Announcement

Collapse
No announcement yet.

About the washer arbor shop tip

Collapse
X
 
  • Filter
  • Time
  • Show
Clear All
new posts

  • About the washer arbor shop tip

    You don't need to use a lathe to turn down the outside of a washer. Throw a thin rod (I usually use a wood nail pencils or pens work OK too though) through a washer (it has to be loose), then bring the washer edge up to a running grinding wheel and guide the washer's sides with your thumbs while the washer runs with the wheel. Works like a charm! Someone taught me this trick when I worked in a machine shop.

    I'd take a picture of how to do it but I need to use two hands to hold the rod, guide the washer etc. It is dead simple to do though and works great. If the whole guiding it with your thumbs thing freaks you out you can guide the washer with a pair of pliers jaws too (remember you're guiding not holding, so the jaws are loose on the washer). Pliers are a better bet if it is a really small washer. For bigger washers thumbs and some common sense work well enough for me though.

    OK I'll try to mock the setup up but really if you can't figure it out from what I wrote maybe you shouldn't do this? Oh, and forget about the clamp holding the pliers. It is only there because I couldn't hold the rod, the pliers, and the camera all at the same time. You should have two hands so hold the rod with one, and the pliers with the other. All of you one armed bandits are on your own.

    http://i.imgur.com/zueTs.jpg

  • #2
    How do know you will end up with a round OD?

    Comment


    • #3
      The washer rides on the axle. If the axle is held steady the washer will spin as long as there is a high spot.

      Not perfect, but pretty good for most uses.

      Dan
      At the end of the project, there is a profound difference between spare parts and extra parts.

      Comment


      • #4
        You don't need to use a grinder to turn down the outside of a washer

        Put the washers onto a thin rod, fasten a piece of string to the ends of the rod and attach the midpoint to the stempost of the saddle of an ordinary bicycle. Measure the outside diameter of the washers, then ride for a quarter of a mile. Stop and measure the new outside diameter. You can now calculate how far to cycle to finish the job

        You might do a better job with a lathe though

        Richard

        Comment


        • #5
          Reminds me of my trick I had to use to turn down the head of some cap screws.
          Insert threaded end into drill press chuck, turn on drill press, use file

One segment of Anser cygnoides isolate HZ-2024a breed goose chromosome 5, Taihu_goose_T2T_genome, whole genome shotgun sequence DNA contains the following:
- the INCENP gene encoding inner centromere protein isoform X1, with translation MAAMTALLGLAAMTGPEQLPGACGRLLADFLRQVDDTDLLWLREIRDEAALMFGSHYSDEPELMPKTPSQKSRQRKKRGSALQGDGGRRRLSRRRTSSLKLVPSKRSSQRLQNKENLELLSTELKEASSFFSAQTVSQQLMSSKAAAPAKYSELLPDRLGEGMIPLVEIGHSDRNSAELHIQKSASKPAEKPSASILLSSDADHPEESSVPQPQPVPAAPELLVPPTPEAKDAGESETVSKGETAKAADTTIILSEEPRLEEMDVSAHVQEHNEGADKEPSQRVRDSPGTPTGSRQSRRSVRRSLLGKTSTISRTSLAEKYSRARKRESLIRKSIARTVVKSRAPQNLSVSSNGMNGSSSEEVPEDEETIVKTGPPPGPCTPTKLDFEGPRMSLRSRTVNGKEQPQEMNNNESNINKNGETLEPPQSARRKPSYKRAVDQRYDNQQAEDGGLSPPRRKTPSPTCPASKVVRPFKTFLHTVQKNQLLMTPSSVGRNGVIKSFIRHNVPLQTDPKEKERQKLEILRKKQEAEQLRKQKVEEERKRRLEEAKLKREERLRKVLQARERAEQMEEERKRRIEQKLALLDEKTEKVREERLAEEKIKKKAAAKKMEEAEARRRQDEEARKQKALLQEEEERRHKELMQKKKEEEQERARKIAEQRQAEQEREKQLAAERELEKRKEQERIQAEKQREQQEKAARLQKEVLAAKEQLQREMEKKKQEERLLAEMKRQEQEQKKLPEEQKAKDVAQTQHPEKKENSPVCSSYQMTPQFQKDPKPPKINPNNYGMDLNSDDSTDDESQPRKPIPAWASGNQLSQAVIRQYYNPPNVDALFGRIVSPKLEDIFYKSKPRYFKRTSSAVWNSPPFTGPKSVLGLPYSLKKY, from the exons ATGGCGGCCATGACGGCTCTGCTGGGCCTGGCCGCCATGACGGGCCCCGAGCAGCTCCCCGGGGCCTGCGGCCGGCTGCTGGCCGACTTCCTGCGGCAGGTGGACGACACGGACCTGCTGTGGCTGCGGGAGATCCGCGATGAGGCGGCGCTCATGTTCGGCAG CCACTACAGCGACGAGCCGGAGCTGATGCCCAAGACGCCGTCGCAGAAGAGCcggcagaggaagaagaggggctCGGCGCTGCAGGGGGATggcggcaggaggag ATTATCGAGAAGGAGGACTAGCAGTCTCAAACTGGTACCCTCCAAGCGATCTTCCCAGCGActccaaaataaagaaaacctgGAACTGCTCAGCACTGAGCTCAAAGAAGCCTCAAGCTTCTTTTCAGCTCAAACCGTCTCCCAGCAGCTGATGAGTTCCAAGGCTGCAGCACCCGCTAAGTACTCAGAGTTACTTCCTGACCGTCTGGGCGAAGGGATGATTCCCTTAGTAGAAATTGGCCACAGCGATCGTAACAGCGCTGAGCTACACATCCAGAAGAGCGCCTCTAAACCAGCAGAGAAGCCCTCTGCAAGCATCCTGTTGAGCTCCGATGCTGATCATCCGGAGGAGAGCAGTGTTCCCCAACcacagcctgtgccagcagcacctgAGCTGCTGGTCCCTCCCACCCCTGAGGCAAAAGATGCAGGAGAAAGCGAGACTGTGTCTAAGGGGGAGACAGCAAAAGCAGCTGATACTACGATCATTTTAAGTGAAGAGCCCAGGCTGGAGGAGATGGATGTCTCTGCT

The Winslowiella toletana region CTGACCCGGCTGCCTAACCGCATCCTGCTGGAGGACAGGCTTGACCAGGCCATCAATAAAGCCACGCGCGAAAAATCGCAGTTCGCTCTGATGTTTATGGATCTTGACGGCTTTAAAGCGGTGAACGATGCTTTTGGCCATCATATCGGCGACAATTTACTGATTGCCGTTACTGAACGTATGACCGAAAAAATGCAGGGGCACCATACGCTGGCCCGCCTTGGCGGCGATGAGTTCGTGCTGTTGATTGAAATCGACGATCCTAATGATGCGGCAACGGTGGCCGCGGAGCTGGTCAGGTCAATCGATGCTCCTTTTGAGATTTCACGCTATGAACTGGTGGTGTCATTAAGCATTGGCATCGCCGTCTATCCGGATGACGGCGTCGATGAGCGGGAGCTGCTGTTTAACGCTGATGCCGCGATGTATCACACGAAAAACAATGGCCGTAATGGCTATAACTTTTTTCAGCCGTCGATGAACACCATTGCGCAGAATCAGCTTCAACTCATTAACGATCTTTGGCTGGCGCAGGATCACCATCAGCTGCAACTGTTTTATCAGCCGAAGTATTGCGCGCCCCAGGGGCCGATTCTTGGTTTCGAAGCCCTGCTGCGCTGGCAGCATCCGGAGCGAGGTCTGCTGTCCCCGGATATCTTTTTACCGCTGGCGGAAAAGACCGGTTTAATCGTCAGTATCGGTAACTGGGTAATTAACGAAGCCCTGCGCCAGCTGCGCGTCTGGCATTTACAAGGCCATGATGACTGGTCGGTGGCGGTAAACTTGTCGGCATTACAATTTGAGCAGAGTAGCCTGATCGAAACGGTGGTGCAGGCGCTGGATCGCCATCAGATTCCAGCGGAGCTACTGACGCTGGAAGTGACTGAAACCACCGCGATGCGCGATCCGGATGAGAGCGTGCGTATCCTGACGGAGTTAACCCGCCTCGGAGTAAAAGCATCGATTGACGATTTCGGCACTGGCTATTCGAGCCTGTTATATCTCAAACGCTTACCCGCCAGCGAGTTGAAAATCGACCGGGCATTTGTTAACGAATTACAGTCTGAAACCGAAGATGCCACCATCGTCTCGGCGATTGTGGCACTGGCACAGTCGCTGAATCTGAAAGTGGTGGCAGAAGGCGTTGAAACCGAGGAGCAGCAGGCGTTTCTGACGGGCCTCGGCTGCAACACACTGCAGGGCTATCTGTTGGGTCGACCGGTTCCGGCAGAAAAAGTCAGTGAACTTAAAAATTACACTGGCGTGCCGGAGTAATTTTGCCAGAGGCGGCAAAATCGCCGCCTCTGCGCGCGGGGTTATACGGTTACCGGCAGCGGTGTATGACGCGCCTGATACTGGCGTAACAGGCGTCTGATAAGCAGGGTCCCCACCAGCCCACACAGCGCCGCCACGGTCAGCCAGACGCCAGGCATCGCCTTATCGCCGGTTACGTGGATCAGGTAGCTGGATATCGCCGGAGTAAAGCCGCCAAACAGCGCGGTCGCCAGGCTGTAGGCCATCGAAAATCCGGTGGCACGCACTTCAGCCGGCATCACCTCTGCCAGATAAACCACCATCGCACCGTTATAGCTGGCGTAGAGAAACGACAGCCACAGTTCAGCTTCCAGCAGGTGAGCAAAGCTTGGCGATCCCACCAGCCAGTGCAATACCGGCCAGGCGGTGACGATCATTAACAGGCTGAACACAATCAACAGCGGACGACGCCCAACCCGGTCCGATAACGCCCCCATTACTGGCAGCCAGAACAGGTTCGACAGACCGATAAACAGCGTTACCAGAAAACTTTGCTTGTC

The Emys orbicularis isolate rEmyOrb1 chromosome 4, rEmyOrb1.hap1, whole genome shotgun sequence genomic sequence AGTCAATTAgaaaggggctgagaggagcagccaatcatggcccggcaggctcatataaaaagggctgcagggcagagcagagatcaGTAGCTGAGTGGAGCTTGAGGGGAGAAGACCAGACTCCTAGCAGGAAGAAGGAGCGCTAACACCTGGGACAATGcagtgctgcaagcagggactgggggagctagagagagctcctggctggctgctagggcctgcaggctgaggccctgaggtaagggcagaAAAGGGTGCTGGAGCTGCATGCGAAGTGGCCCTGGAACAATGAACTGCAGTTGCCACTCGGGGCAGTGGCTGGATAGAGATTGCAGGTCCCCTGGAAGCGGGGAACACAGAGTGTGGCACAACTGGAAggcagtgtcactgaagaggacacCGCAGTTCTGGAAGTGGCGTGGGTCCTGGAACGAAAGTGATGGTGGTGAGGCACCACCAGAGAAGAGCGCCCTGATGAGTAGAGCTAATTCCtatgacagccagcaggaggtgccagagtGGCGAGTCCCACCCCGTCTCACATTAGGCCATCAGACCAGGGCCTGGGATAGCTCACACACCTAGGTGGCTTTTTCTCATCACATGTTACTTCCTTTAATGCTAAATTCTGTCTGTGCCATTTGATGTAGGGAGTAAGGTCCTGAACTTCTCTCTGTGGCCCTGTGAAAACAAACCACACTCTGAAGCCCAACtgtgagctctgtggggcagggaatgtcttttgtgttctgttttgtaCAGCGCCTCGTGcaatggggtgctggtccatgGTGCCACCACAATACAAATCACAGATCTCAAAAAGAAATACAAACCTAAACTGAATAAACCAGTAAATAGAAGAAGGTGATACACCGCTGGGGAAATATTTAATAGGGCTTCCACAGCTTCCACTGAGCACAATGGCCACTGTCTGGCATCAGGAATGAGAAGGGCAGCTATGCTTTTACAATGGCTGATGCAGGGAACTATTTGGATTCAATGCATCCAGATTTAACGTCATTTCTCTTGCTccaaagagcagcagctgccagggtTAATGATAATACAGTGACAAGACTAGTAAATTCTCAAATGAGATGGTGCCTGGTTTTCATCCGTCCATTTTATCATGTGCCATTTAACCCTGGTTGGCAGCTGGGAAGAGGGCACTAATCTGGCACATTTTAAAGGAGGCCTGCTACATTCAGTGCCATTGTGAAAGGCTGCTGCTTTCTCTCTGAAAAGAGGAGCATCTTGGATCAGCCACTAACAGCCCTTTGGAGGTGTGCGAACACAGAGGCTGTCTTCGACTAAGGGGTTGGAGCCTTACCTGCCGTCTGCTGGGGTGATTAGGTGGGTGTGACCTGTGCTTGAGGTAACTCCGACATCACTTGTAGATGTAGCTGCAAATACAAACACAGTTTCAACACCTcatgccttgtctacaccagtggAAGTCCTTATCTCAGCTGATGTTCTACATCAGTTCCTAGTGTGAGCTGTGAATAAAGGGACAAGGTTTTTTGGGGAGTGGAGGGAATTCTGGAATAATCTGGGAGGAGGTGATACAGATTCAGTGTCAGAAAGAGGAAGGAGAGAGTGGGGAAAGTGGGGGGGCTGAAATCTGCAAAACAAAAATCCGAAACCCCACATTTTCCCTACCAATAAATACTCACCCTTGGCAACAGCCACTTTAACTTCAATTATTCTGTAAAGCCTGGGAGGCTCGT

Couldn't be assed to setup my lathe
          Play Brutal Nature, Black Moons free to play highly realistic voxel sandbox game.

          Comment


          • #6
            I have used the washer on a rod or the washer on a bolt with a nut holding it straight but able to rotate for years. I came up with it years ago while trying to find a washer small enough to fit in a counter bore. I hold the washer at a 45 deg angle to the wheel when I grind them down. If you just use a shaft or rod the washer wobbles around to much so most the time I use a bolt and nut to hold it from wobbling. The only problem is it leaves a burr on one side of the washer you have to get rid of.
            It's only ink and paper

            Comment


            • #7
              Agree with Carld, i too have held the washers at 45 degrees, just seemed a better way of using it.

              Comment


              • #8
                I use a trick similar to the OP's trick years ago to reduce the size of the head of a socket head cap screw. I put the screw in a drill and ran it while to touched the head to a bench grinder. That was 20 years before I had a lathe. Now I do it the easy accurate way.

                Comment


                • #9
                  I just put a couple of nuts on to protect the threads and tie a string to the bumper of my car with the SHCS tied to the other end ... the chat roads round here do a nice job of deburring and grinding at the same time.

                  John
                  My Web Site

                  Comment


                  • #10
                    If I want a quick point on a short rod, I chuck it in a drill and hold the rod at an angle and spin it against a running belt sander. Takes about as long as sharpening a pencil. Works great for round soapstones too (use those in my big shop compass).

                    metalmagpie

                    Comment


                    • #11
                      I liked the arbor tip but thought that if one were to use a coupler nut and coutersink one end you would not need the additional washer as there would be a releif for the screw head.

                      Comment

                      Working...
                      X